From Marvel to Fan Bingbing, who benefits from Hollywood’s courting of China?
Hollywood is increasingly seeking to attract Chinese film-goers as the industry realigns – and major players on both sides of the Pacific want in on the action
With China on course to become the world’s biggest box-office market within two or three years, Hollywood studios have been tripping over each other for a ticket to ride what Stephen Colbert recently dubbed “the pander express”.
It’s hard not to be cynical when efforts to engage Chinese audiences usually seem to involve such screenwriting masterstrokes as getting your giant robots to lay waste to Shanghai instead of San Francisco, or some lantern-jawed action hero displaying an unlikely taste for hanzi-labelled soy milk. The world of cinema is supposedly bracing itself for complete realignment, but you could be forgiven for thinking the only people benefitting at the moment are washed-up American directors on the funding trail and Chinese stars looking to raise their global profile.
But it’s time to look closer – billions of dollars and soft-power pre-eminence are on the table. Here are 10 parties with big stakes in Hollywood’s drive eastwards.
1. Wang Jianlin
Hollywood’s involvement in China is not a one-way street. Looking for finance doesn’t just mean via the box office – especially with China’s top media players keen to invest directly in the American industry. At the front of the queue is Wang Jianlin, Asia’s richest man and chairman of the Dalian Wanda conglomerate, who now owns AMC (the second largest cinema chain in the US), Legendary Entertainment (producers of The Dark Knight and Jurassic World) and Dick Clark Productions (responsible for the Golden Globes).
Some believe his conflicting interests in film production and exhibition might put him in breach of the 1948 antitrust ruling that broke up the studios’ monopoly.
With Wang only one of a number of wealthy Asian investors bankrolling Hollywood, 16 US congressmen recently called for an inquiry into growing Chinese influence. But with the US industry looking to learn Chinese, how can they not expect the opposite to also be true?
2. Struggling franchises
Warcraft – which took just US$47 million in the US but US$221 million in China – is the latest, greatest example of a flop saved by the eastern hemisphere. Pacific Rim (US: US$101 million, China: US$111 million) and Terminator Genisys (US: US$89 million, China: US$113 million) also shored up disappointing American showings this way (possibly because sci-fi is still a novelty for Chinese audiences).
But this dubious insurance policy is likely to expire soon. Hollywood’s dirty secret in the noughties, after DVD sales declined, was dumping substandard product on overseas territories and aggregating the numbers to break even. With Chinese filmgoers increasingly expecting quality, they’re likely to be one of the first markets to rebel.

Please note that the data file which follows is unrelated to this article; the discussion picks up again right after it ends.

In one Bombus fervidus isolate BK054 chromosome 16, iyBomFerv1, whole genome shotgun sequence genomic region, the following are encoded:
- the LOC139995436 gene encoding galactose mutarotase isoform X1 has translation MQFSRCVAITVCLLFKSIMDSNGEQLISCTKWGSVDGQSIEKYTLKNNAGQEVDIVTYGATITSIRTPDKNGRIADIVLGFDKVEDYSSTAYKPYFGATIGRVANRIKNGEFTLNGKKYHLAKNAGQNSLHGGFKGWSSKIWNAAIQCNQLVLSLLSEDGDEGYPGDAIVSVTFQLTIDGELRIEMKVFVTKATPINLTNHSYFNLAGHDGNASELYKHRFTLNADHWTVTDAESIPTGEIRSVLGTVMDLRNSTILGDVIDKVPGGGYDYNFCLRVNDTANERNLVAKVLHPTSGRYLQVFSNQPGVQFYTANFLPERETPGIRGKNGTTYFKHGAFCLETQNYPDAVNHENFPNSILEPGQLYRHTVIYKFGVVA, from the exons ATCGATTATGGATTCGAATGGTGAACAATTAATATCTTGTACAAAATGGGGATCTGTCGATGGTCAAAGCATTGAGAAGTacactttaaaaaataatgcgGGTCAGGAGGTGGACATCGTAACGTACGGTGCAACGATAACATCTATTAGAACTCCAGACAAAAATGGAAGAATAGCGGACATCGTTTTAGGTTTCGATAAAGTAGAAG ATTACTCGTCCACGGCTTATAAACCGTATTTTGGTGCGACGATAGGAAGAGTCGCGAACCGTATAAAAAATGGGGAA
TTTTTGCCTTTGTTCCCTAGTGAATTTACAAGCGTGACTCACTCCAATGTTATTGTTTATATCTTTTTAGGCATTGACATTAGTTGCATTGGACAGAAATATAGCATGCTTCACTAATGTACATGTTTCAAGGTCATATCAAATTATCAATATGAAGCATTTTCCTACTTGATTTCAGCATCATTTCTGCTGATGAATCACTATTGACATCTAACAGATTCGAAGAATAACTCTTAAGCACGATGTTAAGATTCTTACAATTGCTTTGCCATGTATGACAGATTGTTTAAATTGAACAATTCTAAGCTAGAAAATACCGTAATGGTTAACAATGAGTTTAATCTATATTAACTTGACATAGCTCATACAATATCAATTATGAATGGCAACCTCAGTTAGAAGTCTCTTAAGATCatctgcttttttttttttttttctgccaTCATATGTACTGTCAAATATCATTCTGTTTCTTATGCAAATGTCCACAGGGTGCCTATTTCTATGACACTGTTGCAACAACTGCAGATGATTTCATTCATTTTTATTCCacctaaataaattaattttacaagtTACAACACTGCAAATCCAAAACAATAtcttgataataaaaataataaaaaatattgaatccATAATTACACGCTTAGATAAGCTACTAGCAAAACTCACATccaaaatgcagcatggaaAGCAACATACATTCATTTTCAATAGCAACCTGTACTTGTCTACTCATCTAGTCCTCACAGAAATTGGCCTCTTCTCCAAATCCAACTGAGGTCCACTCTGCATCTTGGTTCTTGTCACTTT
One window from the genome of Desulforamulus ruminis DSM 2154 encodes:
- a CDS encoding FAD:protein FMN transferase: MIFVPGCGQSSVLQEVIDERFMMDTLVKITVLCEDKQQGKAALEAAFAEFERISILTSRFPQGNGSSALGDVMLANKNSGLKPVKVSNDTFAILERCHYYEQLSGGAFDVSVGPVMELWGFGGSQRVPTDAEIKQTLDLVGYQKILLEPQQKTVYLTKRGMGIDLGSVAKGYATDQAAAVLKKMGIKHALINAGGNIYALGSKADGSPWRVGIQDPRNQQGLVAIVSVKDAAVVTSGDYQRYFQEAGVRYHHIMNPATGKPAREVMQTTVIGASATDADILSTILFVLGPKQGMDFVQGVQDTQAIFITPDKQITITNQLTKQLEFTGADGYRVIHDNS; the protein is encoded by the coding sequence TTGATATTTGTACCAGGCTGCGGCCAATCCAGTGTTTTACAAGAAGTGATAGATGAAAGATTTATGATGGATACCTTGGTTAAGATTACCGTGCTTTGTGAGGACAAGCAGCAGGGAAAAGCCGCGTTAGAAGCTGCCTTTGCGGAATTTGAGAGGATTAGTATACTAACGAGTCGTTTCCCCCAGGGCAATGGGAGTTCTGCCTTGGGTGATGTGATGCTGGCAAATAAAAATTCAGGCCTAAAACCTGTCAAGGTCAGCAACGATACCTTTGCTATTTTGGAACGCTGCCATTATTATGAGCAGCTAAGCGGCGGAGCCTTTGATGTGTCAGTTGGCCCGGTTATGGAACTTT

3. Zhang Yimou
With other Chinese directorial names such as Feng Xiaogang and Hongkonger Stephen Chow Sing-chi struggling to have an impact outside China, Zhang is the one best placed to benefit from the Hollywood presence the most. Originally part of the iconoclastic “Fifth Generation”, he is now firmly an establishment figure and already has international clout thanks to Hero and House of Flying Daggers. His 2011 film Flowers of War, an account of the Nanking massacre starring Christian Bale, was one of the first big-scale US-Chinese co-productions – but was a dud in the West.
His US$160 million The Great Wall , released recently in China and due in the UK and US in the spring, will be looking to finally perform the great crossover trick so fervently sought by Hollywood: a blockbuster with integral Chinese elements that doesn’t alienate the rest of the world. Hence the contentious (in the West) casting of Matt Damon in the lead, opposite a raft of Asian stars (Hong Kong favourite Andy Lau Tak-wah; Chinese stars Eddie Peng Yu-yan and Lu Han; the up-and-coming star Jing Tian – who is also lining up for Kong: Skull Island and the Pacific Rim sequel).
The Middle Kingdom has been an integral part of Marvel’s dazzling success over the last decades – hence why Doctor Strange chose not to utter the word “Tibet”. Before The Avengers in 2012, the company’s Chinese grosses were negligible, with little or no culture of superhero films there. Since then, every Marvel release apart from the second Thor film has made at least 10 per cent of its final box office in China.
With its cross-fertilising cinematic universe able to spark interest in even marginal first-time properties such as Guardians of the Galaxy and Ant-Man, the company has conducted a masterclass in creating and nurturing brand recognition in an ostensibly arid cultural climate; far more so than fellow Disney stablemate Pixar, which has struggled there. So China will continue to be an integral part of its strategy.
5. China Film Group